Lenders first started lightening their debt loads in September when Kohlberg Kravis Roberts & Co.'s lenders sold $9.4 billion of the loans that had been used to finance the LBO of First Data Corp in April. The loans were offered at a 4% discount, which cost Deutsche Bank AG (DB) and four others approximately $360 million. The banks also issued $2.2 billion of bonds at a loss of $114 million, leaving them with another $10.4 billion in debt that still needs to be sold.
According to JPMorgan, banks still have $161.9 billion of loans – and $69.6 billion of bonds – left to distribute, all of it related to LBOs. Bankers led by Goldman and Citigroup hold $17 billion of unsold debt left over from the acquisition of Alltel Corp.
Bank of America Corp. (BAC), Deutsche Bank, JPMorgan, and others, still are on the hook for $22.3 billion promised for next year's scheduled buyout of Harrah's Entertainment Inc. (HET), according to filings with the Securities and Exchange Commission.
"A python that swallowed an elephant is being absorbed through the system," Mario Gabelli chief executive officer of the Rye, New York-based Gamco Investors Inc. (GBL), told Bloomberg.
And it's a record-sized elephant at that: The just-concluded 2007 established an all-time record for LBO activity. As the subprime crisis began to unfold, the total value of LBO deals dropped to $101.9 billion in the back half of 2007, a significant decline from the $336.4 billion in the first six months.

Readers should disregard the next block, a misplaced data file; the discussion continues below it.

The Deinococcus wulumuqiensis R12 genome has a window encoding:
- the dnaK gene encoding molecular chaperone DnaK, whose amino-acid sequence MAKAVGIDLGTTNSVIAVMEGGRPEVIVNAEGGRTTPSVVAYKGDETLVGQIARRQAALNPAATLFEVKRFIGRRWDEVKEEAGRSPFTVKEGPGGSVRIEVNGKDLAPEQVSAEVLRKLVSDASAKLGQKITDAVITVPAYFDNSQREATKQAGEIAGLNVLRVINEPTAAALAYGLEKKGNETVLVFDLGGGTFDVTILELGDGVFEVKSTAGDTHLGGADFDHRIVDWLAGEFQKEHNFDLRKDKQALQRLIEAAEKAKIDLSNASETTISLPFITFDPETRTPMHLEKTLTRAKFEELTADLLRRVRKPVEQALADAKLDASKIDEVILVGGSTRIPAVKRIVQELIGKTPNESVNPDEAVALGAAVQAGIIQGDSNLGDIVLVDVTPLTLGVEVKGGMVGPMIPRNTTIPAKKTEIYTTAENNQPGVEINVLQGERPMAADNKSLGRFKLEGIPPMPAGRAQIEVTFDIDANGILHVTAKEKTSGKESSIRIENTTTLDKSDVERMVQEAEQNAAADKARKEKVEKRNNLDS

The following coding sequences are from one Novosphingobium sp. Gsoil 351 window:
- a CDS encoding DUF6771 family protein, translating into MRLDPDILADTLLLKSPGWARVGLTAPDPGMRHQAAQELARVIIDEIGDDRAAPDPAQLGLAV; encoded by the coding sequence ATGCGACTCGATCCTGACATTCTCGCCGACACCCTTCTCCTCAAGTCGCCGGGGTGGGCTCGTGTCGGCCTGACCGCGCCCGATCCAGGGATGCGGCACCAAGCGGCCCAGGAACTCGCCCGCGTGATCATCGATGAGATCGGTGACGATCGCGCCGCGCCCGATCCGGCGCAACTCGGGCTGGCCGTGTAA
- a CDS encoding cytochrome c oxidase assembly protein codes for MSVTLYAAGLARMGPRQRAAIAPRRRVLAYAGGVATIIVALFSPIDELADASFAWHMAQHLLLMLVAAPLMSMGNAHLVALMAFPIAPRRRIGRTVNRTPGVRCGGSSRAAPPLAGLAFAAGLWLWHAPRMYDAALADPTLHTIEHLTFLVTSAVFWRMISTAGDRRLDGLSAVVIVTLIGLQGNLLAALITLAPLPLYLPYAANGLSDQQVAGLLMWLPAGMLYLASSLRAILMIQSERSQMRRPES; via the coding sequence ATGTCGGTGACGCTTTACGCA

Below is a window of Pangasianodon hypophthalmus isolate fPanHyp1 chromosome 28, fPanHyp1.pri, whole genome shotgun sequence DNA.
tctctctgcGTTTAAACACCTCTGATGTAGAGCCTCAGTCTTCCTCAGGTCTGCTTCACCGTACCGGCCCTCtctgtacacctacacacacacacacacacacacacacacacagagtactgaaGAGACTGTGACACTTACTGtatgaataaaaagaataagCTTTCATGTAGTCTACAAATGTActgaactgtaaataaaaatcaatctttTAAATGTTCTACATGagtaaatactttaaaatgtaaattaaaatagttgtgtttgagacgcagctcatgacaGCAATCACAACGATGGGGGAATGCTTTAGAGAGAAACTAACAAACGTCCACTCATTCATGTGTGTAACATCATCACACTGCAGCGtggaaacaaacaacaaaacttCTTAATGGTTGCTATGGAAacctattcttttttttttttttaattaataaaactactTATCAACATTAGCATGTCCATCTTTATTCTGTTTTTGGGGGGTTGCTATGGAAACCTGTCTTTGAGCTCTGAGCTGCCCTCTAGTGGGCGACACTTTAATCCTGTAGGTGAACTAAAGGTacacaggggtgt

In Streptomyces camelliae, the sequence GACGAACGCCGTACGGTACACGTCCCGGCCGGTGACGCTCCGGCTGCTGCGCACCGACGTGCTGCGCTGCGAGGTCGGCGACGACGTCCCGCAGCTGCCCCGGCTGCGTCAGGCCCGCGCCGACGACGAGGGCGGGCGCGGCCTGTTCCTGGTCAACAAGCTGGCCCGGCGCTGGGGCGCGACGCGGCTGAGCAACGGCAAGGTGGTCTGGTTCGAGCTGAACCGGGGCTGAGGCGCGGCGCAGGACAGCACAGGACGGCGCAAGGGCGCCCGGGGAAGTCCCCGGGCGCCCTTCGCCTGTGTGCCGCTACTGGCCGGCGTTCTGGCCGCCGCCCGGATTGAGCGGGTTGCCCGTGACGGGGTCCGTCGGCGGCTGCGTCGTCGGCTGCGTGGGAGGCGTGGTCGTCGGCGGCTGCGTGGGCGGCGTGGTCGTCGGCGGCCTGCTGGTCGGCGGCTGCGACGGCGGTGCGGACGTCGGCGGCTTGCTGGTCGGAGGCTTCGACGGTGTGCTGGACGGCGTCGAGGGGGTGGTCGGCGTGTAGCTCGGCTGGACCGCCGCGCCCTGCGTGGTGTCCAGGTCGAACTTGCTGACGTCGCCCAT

But for the lenders, the damage had already been done. There was just too much deal-related debt washing through the financial markets.
"The market can absorb all of these deals," John Eydenberg, head of leveraged finance for the Americas at Deutsche Bank in New York, told Bloomberg News. "It is [just] a question of time and price."
Cashing In On Potential Turnaround Profit
Despite the financial sector's obviously severe problems, many of the large banking institutions still represent potential turnaround plays for aggressive investors. Take Citigroup: Its share price was down nearly 50% in 2007, but some bold Contrarians see that as an opportunity. Citigroup remains globally diversified and many portions of its business still reflect double-digit growth rates.
It's also trading at a mere seven times earnings. Large globally diversified companies with a P/E of 12 or less are often considered a bargain. And while its stock price is currently hovering around $30, Citigroup's shares could easily climb back above $60, several contrarians have said.
Outside investors are already scrambling to move back into to Citigroup to fully exploit its profit potential. Most recently, Abu Dhabi Investment Authority sovereign-wealth fund got its foot in the door, investing $7.5 billion for a 4.9% stake in Citi. That's not to say that the worst is already over for Citigroup. And its shares are certain to remain volatile. But those who are willing to weather the storm now may be very glad they did so in as little as a year or two from now. [For a Money Morning investment research report detailing the investment opportunities in Citigroup, please click here. The report is free of charge].
News and Related Story Links:
- Money Morning:
Citigroup: Why This Turnaround Play Has Legs – Big Ones
- Money Morning:
Why Some of the World's Savviest Investors Are Buying – Gasp! – Citigroup.
Initial Public Offering (IPO).
Lehman Raises $3 Billion Fund to Purchase Buyout Debt.